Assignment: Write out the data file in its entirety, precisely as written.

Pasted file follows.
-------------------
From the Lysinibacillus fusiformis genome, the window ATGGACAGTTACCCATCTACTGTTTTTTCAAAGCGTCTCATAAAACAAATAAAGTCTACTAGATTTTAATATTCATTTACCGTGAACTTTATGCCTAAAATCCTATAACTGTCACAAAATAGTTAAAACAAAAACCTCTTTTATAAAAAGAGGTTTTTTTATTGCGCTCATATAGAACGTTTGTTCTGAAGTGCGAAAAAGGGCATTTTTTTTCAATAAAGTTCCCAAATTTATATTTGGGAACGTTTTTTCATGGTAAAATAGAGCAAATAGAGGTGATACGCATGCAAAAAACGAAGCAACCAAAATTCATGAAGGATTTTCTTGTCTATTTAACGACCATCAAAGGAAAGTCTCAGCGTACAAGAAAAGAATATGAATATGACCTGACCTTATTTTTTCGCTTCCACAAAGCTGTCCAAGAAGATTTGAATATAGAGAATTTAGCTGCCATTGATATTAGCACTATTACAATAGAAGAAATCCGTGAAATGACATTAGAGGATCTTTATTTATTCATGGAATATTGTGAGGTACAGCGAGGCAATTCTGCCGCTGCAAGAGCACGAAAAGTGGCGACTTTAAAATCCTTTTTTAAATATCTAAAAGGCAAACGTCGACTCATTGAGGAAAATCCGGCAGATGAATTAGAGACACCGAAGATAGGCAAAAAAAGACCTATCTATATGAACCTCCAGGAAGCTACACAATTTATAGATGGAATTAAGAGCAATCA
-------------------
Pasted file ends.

From the Lysinibacillus fusiformis genome, the window ATGGACAGTTACCCATCTACTGTTTTTTCAAAGCGTCTCATAAAACAAATAAAGTCTACTAGATTTTAATATTCATTTACCGTGAACTTTATGCCTAAAATCCTATAACTGTCACAAAATAGTTAAAACAAAAACCTCTTTTATAAAAAGAGGTTTTTTTATTGCGCTCATATAGAACGTTTGTTCTGAAGTGCGAAAAAGGGCATTTTTTTTCAATAAAGTTCCCAAATTTATATTTGGGAACGTTTTTTCATGGTAAAATAGAGCAAATAGAGGTGATACGCATGCAAAAAACGAAGCAACCAAAATTCATGAAGGATTTTCTTGTCTATTTAACGACCATCAAAGGAAAGTCTCAGCGTACAAGAAAAGAATATGAATATGACCTGACCTTATTTTTTCGCTTCCACAAAGCTGTCCAAGAAGATTTGAATATAGAGAATTTAGCTGCCATTGATATTAGCACTATTACAATAGAAGAAATCCGTGAAATGACATTAGAGGATCTTTATTTATTCATGGAATATTGTGAGGTACAGCGAGGCAATTCTGCCGCTGCAAGAGCACGAAAAGTGGCGACTTTAAAATCCTTTTTTAAATATCTAAAAGGCAAACGTCGACTCATTGAGGAAAATCCGGCAGATGAATTAGAGACACCGAAGATAGGCAAAAAAAGACCTATCTATATGAACCTCCAGGAAGCTACACAATTTATAGATGGAATTAAGAGCAATCA